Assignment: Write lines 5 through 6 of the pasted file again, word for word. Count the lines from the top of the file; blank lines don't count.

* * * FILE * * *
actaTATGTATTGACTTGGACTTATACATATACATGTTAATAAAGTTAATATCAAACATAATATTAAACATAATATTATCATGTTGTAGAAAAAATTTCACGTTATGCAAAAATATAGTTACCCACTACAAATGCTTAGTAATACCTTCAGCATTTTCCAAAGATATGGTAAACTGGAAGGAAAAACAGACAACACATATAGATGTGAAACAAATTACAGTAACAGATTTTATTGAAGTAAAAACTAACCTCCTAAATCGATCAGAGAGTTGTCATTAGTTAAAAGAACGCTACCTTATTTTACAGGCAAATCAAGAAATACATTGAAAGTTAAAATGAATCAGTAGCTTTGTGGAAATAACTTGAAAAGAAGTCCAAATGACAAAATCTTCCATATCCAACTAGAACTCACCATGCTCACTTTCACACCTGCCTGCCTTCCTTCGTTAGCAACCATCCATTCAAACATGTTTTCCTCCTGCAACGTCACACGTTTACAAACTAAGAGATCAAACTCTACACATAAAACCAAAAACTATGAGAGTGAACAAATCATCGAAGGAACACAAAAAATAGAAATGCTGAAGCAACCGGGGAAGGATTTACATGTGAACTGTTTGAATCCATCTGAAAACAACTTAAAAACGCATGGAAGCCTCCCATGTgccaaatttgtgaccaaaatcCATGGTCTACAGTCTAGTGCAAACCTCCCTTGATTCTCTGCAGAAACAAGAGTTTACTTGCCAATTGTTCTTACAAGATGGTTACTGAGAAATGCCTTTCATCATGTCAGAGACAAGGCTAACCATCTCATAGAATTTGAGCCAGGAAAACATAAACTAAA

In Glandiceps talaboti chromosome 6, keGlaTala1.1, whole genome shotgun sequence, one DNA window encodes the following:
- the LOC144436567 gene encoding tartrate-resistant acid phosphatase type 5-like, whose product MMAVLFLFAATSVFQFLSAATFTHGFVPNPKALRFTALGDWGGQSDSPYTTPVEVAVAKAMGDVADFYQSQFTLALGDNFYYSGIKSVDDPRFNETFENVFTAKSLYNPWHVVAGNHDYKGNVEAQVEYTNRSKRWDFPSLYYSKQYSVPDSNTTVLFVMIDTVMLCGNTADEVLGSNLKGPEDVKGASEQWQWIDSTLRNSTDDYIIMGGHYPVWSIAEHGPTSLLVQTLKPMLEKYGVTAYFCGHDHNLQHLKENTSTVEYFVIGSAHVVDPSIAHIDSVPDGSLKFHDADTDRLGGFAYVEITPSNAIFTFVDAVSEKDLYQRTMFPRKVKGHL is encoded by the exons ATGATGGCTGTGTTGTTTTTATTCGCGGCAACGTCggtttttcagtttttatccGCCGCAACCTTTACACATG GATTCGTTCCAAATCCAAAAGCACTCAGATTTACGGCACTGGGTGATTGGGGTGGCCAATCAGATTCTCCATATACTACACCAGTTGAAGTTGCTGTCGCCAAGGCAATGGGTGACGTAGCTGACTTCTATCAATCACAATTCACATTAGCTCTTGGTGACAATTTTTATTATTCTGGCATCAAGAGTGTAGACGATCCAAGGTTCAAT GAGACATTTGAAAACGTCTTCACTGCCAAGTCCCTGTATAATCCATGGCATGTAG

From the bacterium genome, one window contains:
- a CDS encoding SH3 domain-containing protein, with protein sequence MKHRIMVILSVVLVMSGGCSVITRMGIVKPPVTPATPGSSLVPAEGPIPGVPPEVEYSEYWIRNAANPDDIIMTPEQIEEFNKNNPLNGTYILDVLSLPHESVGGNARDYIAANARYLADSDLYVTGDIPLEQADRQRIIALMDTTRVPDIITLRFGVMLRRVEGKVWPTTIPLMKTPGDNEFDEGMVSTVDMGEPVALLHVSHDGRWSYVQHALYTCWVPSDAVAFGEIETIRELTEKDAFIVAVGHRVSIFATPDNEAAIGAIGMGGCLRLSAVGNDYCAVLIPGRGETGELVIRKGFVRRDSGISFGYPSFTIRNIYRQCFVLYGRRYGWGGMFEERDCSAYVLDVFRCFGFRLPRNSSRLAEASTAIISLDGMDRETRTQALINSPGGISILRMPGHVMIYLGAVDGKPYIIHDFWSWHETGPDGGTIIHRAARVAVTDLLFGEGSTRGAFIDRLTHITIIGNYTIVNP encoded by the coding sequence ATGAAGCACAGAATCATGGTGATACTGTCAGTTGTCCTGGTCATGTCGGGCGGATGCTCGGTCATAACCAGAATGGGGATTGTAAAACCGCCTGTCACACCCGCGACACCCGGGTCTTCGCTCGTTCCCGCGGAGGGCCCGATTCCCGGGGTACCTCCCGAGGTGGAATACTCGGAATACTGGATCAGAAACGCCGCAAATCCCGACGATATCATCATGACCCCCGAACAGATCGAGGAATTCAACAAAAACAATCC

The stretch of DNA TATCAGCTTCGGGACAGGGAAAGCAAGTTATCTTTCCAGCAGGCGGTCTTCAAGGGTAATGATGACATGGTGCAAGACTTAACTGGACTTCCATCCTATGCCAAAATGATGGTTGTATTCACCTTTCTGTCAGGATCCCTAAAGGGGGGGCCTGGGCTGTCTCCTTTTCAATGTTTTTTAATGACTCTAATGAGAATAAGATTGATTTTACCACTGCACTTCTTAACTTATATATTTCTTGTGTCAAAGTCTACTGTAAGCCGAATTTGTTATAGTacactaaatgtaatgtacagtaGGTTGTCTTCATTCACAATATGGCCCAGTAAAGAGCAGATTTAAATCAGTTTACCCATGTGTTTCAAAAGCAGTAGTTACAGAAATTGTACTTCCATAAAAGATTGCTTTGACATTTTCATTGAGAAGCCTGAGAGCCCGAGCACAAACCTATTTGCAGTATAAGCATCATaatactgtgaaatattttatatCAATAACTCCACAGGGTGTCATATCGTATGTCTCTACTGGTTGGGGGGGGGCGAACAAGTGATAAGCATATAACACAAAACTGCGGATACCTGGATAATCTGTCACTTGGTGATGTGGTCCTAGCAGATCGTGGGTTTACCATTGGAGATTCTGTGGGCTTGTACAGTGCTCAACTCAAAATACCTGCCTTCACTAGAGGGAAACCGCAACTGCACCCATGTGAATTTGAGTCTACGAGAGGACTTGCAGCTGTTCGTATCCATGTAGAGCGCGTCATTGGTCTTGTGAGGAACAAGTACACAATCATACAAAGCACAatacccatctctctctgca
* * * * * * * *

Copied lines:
- a CDS encoding SH3 domain-containing protein, with protein sequence MKHRIMVILSVVLVMSGGCSVITRMGIVKPPVTPATPGSSLVPAEGPIPGVPPEVEYSEYWIRNAANPDDIIMTPEQIEEFNKNNPLNGTYILDVLSLPHESVGGNARDYIAANARYLADSDLYVTGDIPLEQADRQRIIALMDTTRVPDIITLRFGVMLRRVEGKVWPTTIPLMKTPGDNEFDEGMVSTVDMGEPVALLHVSHDGRWSYVQHALYTCWVPSDAVAFGEIETIRELTEKDAFIVAVGHRVSIFATPDNEAAIGAIGMGGCLRLSAVGNDYCAVLIPGRGETGELVIRKGFVRRDSGISFGYPSFTIRNIYRQCFVLYGRRYGWGGMFEERDCSAYVLDVFRCFGFRLPRNSSRLAEASTAIISLDGMDRETRTQALINSPGGISILRMPGHVMIYLGAVDGKPYIIHDFWSWHETGPDGGTIIHRAARVAVTDLLFGEGSTRGAFIDRLTHITIIGNYTIVNP encoded by the coding sequence ATGAAGCACAGAATCATGGTGATACTGTCAGTTGTCCTGGTCATGTCGGGCGGATGCTCGGTCATAACCAGAATGGGGATTGTAAAACCGCCTGTCACACCCGCGACACCCGGGTCTTCGCTCGTTCCCGCGGAGGGCCCGATTCCCGGGGTACCTCCCGAGGTGGAATACTCGGAATACTGGATCAGAAACGCCGCAAATCCCGACGATATCATCATGACCCCCGAACAGATCGAGGAATTCAACAAAAACAATCC

The stretch of DNA TATCAGCTTCGGGACAGGGAAAGCAAGTTATCTTTCCAGCAGGCGGTCTTCAAGGGTAATGATGACATGGTGCAAGACTTAACTGGACTTCCATCCTATGCCAAAATGATGGTTGTATTCACCTTTCTGTCAGGATCCCTAAAGGGGGGGCCTGGGCTGTCTCCTTTTCAATGTTTTTTAATGACTCTAATGAGAATAAGATTGATTTTACCACTGCACTTCTTAACTTATATATTTCTTGTGTCAAAGTCTACTGTAAGCCGAATTTGTTATAGTacactaaatgtaatgtacagtaGGTTGTCTTCATTCACAATATGGCCCAGTAAAGAGCAGATTTAAATCAGTTTACCCATGTGTTTCAAAAGCAGTAGTTACAGAAATTGTACTTCCATAAAAGATTGCTTTGACATTTTCATTGAGAAGCCTGAGAGCCCGAGCACAAACCTATTTGCAGTATAAGCATCATaatactgtgaaatattttatatCAATAACTCCACAGGGTGTCATATCGTATGTCTCTACTGGTTGGGGGGGGGCGAACAAGTGATAAGCATATAACACAAAACTGCGGATACCTGGATAATCTGTCACTTGGTGATGTGGTCCTAGCAGATCGTGGGTTTACCATTGGAGATTCTGTGGGCTTGTACAGTGCTCAACTCAAAATACCTGCCTTCACTAGAGGGAAACCGCAACTGCACCCATGTGAATTTGAGTCTACGAGAGGACTTGCAGCTGTTCGTATCCATGTAGAGCGCGTCATTGGTCTTGTGAGGAACAAGTACACAATCATACAAAGCACAatacccatctctctctgca